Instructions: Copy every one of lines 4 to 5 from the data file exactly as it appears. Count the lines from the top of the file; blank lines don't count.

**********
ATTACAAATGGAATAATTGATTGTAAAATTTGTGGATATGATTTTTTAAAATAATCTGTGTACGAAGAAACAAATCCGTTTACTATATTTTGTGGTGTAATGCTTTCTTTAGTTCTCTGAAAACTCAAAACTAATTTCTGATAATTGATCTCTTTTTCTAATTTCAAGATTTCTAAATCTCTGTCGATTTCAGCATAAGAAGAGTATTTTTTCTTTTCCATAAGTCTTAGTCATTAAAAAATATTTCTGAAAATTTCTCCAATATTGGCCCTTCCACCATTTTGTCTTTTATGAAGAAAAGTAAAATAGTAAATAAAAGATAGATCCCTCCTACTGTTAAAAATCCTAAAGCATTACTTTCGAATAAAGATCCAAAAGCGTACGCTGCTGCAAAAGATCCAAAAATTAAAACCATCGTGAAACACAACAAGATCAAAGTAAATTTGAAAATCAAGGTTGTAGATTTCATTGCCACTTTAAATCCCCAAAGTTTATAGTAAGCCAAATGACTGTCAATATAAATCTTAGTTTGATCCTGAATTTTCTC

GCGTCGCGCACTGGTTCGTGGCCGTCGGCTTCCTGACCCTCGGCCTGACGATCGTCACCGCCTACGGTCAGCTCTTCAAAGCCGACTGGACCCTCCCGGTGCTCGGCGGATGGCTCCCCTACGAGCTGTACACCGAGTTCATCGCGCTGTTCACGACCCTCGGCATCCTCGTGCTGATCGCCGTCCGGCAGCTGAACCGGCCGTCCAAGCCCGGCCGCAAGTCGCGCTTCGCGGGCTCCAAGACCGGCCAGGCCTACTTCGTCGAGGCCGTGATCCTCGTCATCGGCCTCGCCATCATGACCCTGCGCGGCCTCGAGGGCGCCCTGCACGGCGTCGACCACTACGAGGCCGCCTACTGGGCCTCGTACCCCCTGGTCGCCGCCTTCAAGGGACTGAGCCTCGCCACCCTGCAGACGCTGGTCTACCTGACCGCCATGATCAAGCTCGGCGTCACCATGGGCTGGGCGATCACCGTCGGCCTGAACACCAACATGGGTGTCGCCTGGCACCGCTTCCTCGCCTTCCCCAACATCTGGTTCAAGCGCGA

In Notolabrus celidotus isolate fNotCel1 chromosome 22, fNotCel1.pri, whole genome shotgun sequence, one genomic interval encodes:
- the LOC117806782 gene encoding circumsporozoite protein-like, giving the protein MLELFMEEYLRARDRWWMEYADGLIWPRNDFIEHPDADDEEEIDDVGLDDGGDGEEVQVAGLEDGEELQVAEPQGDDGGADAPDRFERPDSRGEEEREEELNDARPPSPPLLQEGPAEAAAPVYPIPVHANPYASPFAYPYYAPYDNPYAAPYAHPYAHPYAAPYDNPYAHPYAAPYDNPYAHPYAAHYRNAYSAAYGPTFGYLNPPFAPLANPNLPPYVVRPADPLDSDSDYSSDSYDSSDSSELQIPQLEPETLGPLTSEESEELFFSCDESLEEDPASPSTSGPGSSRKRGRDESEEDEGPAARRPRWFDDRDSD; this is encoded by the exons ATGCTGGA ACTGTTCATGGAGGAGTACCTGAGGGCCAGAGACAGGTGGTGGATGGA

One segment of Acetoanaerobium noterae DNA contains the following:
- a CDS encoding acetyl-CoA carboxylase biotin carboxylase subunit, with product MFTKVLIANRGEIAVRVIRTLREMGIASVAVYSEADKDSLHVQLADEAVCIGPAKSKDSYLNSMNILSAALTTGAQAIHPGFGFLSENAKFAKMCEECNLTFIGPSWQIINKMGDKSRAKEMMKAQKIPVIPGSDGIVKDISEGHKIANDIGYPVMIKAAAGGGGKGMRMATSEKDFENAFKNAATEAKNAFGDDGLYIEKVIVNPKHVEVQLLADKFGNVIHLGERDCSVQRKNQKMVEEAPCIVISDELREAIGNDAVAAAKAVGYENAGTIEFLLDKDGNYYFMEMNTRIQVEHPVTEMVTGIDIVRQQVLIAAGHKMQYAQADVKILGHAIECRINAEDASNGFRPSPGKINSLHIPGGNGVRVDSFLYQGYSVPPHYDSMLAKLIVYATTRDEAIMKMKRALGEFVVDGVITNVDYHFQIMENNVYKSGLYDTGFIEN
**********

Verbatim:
- the LOC117806782 gene encoding circumsporozoite protein-like, giving the protein MLELFMEEYLRARDRWWMEYADGLIWPRNDFIEHPDADDEEEIDDVGLDDGGDGEEVQVAGLEDGEELQVAEPQGDDGGADAPDRFERPDSRGEEEREEELNDARPPSPPLLQEGPAEAAAPVYPIPVHANPYASPFAYPYYAPYDNPYAAPYAHPYAHPYAAPYDNPYAHPYAAPYDNPYAHPYAAHYRNAYSAAYGPTFGYLNPPFAPLANPNLPPYVVRPADPLDSDSDYSSDSYDSSDSSELQIPQLEPETLGPLTSEESEELFFSCDESLEEDPASPSTSGPGSSRKRGRDESEEDEGPAARRPRWFDDRDSD; this is encoded by the exons ATGCTGGA ACTGTTCATGGAGGAGTACCTGAGGGCCAGAGACAGGTGGTGGATGGA

One segment of Acetoanaerobium noterae DNA contains the following: